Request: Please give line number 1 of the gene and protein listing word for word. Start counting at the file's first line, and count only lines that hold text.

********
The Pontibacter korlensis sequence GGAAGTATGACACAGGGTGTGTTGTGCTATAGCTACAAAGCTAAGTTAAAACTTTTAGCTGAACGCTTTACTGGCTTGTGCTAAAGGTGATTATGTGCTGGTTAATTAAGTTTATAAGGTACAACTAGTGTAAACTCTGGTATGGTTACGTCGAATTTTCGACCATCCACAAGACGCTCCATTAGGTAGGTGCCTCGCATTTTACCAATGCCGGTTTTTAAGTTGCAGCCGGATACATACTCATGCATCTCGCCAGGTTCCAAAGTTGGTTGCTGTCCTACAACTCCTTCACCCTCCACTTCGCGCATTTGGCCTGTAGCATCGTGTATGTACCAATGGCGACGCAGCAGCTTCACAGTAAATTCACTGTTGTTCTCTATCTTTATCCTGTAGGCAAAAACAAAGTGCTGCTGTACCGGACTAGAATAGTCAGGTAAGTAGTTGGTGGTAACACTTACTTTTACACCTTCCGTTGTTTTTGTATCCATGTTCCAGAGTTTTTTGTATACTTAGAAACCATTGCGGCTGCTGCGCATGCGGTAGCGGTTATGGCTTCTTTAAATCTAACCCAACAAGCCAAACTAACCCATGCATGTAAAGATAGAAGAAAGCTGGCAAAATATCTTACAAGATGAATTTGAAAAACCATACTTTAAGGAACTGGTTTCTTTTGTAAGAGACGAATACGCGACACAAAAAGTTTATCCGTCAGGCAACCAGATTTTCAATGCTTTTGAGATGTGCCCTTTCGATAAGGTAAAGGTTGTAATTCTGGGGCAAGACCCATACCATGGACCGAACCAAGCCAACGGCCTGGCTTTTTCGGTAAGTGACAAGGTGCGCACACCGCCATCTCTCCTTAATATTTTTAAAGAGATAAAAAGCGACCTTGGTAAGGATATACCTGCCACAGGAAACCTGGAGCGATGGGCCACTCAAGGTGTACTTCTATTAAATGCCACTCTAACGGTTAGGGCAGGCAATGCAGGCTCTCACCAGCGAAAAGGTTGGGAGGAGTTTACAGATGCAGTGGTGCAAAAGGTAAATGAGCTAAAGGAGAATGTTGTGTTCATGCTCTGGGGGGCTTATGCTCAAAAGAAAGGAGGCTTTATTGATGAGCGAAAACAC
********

The Pontibacter korlensis sequence GGAAGTATGACACAGGGTGTGTTGTGCTATAGCTACAAAGCTAAGTTAAAACTTTTAGCTGAACGCTTTACTGGCTTGTGCTAAAGGTGATTATGTGCTGGTTAATTAAGTTTATAAGGTACAACTAGTGTAAACTCTGGTATGGTTACGTCGAATTTTCGACCATCCACAAGACGCTCCATTAGGTAGGTGCCTCGCATTTTACCAATGCCGGTTTTTAAGTTGCAGCCGGATACATACTCATGCATCTCGCCAGGTTCCAAAGTTGGTTGCTGTCCTACAACTCCTTCACCCTCCACTTCGCGCATTTGGCCTGTAGCATCGTGTATGTACCAATGGCGACGCAGCAGCTTCACAGTAAATTCACTGTTGTTCTCTATCTTTATCCTGTAGGCAAAAACAAAGTGCTGCTGTACCGGACTAGAATAGTCAGGTAAGTAGTTGGTGGTAACACTTACTTTTACACCTTCCGTTGTTTTTGTATCCATGTTCCAGAGTTTTTTGTATACTTAGAAACCATTGCGGCTGCTGCGCATGCGGTAGCGGTTATGGCTTCTTTAAATCTAACCCAACAAGCCAAACTAACCCATGCATGTAAAGATAGAAGAAAGCTGGCAAAATATCTTACAAGATGAATTTGAAAAACCATACTTTAAGGAACTGGTTTCTTTTGTAAGAGACGAATACGCGACACAAAAAGTTTATCCGTCAGGCAACCAGATTTTCAATGCTTTTGAGATGTGCCCTTTCGATAAGGTAAAGGTTGTAATTCTGGGGCAAGACCCATACCATGGACCGAACCAAGCCAACGGCCTGGCTTTTTCGGTAAGTGACAAGGTGCGCACACCGCCATCTCTCCTTAATATTTTTAAAGAGATAAAAAGCGACCTTGGTAAGGATATACCTGCCACAGGAAACCTGGAGCGATGGGCCACTCAAGGTGTACTTCTATTAAATGCCACTCTAACGGTTAGGGCAGGCAATGCAGGCTCTCACCAGCGAAAAGGTTGGGAGGAGTTTACAGATGCAGTGGTGCAAAAGGTAAATGAGCTAAAGGAGAATGTTGTGTTCATGCTCTGGGGGGCTTATGCTCAAAAGAAAGGAGGCTTTATTGATGAGCGAAAACAC